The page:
Waiting for 4G: Is the real thing showing signs of life?

As wireless carriers debate which of them has the best 4G service — despite the fact that, technically, none of them has 4G service — actual 4G speeds might be only a couple of years away.

Telecommunications company Ericsson recently demonstrated in Sweden its version of Long Term Evolution Advanced, which the company said can provide speeds 10 times faster than current LTE networks. Ericsson said the first stages of LTE Advanced will be available in 2013.

A company announcement said the system is based on commercial hardware compliant with Release 10 of the 3rd Generation Partnership Project standard. The test was run on a test frequency provided by the Swedish Post and Telecom Agency and demonstrated “LTE Advanced functionality such as carrier aggregation of 3 x 20 MHz (60 MHz aggregated) over the air in a mobile environment for the first time,” Ericsson said.

The company didn’t mention specific transfer speeds, but the LTE specification provides peak downlink rates of 100 megabits/sec and uplinks of 50 megabits/sec. Increasing those speeds tenfold would put downlinks speeds into the 1 gigabit/sec range, which is what 4G was supposed to be all along.

The International Telecommunication Union defines 4G as a downlink speed of 1 gigabit/sec for stationary or slow moving users and 100 megabits/sec for when devices are traveling at higher speeds, such as on a train.

Current wireless carriers, of course, have nothing like that on their networks, at least in terms of what they provide users, despite repeated claims of 4G. Technically, they are pre-4G, or even 3G and a half. ITU lets carriers advertise LTE and WiMax Advanced — the other 4G technology —as 4G, however, because it’s significantly faster than established 3G technology, which runs at about 14.4 megabits/sec downlink.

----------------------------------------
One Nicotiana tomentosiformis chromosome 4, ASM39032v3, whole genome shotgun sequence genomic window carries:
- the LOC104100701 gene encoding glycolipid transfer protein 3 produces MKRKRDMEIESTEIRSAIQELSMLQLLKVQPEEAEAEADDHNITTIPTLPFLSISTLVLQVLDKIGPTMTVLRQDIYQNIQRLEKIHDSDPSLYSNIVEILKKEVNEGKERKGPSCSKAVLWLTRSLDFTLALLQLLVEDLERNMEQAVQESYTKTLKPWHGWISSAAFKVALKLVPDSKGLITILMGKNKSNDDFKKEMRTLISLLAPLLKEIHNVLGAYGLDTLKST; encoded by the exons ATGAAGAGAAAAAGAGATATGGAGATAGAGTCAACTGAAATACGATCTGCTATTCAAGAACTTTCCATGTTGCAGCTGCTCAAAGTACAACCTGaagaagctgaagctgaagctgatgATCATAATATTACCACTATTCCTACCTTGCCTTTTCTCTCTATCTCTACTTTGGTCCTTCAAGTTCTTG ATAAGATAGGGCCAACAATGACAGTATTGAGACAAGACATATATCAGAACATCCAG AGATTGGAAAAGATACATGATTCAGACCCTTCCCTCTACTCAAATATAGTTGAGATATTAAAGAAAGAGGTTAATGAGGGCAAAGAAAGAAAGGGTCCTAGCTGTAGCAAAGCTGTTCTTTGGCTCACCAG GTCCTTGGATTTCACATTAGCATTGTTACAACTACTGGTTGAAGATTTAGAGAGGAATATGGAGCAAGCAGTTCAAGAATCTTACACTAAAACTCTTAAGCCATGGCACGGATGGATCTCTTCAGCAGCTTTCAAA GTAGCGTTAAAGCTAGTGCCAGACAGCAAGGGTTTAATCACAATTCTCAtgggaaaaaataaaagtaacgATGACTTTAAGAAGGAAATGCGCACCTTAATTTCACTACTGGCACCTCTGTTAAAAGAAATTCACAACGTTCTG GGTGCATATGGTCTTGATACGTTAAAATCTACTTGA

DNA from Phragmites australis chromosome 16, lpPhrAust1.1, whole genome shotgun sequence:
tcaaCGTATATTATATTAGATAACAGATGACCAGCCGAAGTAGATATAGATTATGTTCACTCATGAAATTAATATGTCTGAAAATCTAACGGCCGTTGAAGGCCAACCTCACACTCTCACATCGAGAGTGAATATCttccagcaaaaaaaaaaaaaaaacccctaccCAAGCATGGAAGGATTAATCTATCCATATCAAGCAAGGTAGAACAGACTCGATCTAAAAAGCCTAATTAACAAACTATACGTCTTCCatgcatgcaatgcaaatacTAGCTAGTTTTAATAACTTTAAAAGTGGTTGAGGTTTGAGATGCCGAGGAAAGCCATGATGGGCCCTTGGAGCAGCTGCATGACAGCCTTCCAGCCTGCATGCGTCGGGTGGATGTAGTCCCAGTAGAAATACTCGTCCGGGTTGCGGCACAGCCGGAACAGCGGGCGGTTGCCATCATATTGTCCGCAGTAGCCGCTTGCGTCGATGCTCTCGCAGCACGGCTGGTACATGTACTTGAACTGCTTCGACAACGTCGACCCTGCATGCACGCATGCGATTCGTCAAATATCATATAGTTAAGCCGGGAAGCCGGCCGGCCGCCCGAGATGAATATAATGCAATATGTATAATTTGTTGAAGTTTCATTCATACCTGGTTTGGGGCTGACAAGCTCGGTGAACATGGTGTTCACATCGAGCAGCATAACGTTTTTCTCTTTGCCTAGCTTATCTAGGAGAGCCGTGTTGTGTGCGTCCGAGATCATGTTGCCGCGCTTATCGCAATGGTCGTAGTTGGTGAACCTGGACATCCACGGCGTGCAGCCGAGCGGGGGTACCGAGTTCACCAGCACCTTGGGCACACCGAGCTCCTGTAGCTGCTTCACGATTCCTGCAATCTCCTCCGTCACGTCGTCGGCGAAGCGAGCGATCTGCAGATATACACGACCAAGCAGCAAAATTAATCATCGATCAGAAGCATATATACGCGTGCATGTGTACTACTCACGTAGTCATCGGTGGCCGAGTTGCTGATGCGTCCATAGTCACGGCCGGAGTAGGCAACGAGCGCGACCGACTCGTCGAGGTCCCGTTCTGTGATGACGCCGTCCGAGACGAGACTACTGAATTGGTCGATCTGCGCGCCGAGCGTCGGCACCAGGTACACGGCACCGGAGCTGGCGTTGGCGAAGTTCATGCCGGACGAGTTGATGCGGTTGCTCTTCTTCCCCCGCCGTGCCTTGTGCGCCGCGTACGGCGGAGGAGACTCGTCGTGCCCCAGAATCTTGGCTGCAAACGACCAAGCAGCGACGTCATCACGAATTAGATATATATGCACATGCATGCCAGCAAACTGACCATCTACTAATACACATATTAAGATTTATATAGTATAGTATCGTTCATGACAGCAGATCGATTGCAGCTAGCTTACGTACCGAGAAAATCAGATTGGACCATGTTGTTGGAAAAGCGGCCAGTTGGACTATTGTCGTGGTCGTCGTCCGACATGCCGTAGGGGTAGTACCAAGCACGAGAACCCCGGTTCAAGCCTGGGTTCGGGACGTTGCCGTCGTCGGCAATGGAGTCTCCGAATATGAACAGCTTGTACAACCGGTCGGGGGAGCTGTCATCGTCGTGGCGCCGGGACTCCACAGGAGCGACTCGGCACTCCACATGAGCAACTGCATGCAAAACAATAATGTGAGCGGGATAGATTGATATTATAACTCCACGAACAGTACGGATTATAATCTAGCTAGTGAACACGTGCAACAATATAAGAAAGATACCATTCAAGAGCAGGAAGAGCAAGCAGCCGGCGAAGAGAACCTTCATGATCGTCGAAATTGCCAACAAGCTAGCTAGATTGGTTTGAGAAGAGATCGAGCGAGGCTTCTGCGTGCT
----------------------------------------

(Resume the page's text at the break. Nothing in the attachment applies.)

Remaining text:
So although real 4G doesn’t yet exist, it does appear to be getting closer. Ericsson isn’t the only company working on a 4G network; other companies also have been demonstrating 1 gigabit/sec systems, GigaOm reports. But Ericsson could be the first to name a delivery date, even a rough one, which holds promise.

In the United States, the next real challenge might be finding space in the wireless spectrum — or, at least, the right space — for all this broadband service.

Recent tests in New Mexico of LightSquared’s ground-and-satellite LTE service found that it interfered with the Global Positioning System signals used by first responders on an adjacent band of the wireless radio spectrum.

LightSquared’s proposed nationwide network, a multibillion-dollar effort that would help bring broadband to rural and other underserved areas, operates in the L Band of the spectrum, between 1,525 MHz and 1,559 MHz. GPS and the Global Navigation Satellite System operate between 1,559 MHz and 1,610 MHz. In tests, that proved to be too close.

As a result, plans for the nationwide network, which would help bring broadband to rural and other underserved areas, is on hold. As of this writing, the Federal Communications Commission was awaiting a report from LightSquared on whether it should be allowed to build it.

About the Author

Kevin McCaney is a former editor of Defense Systems and GCN.

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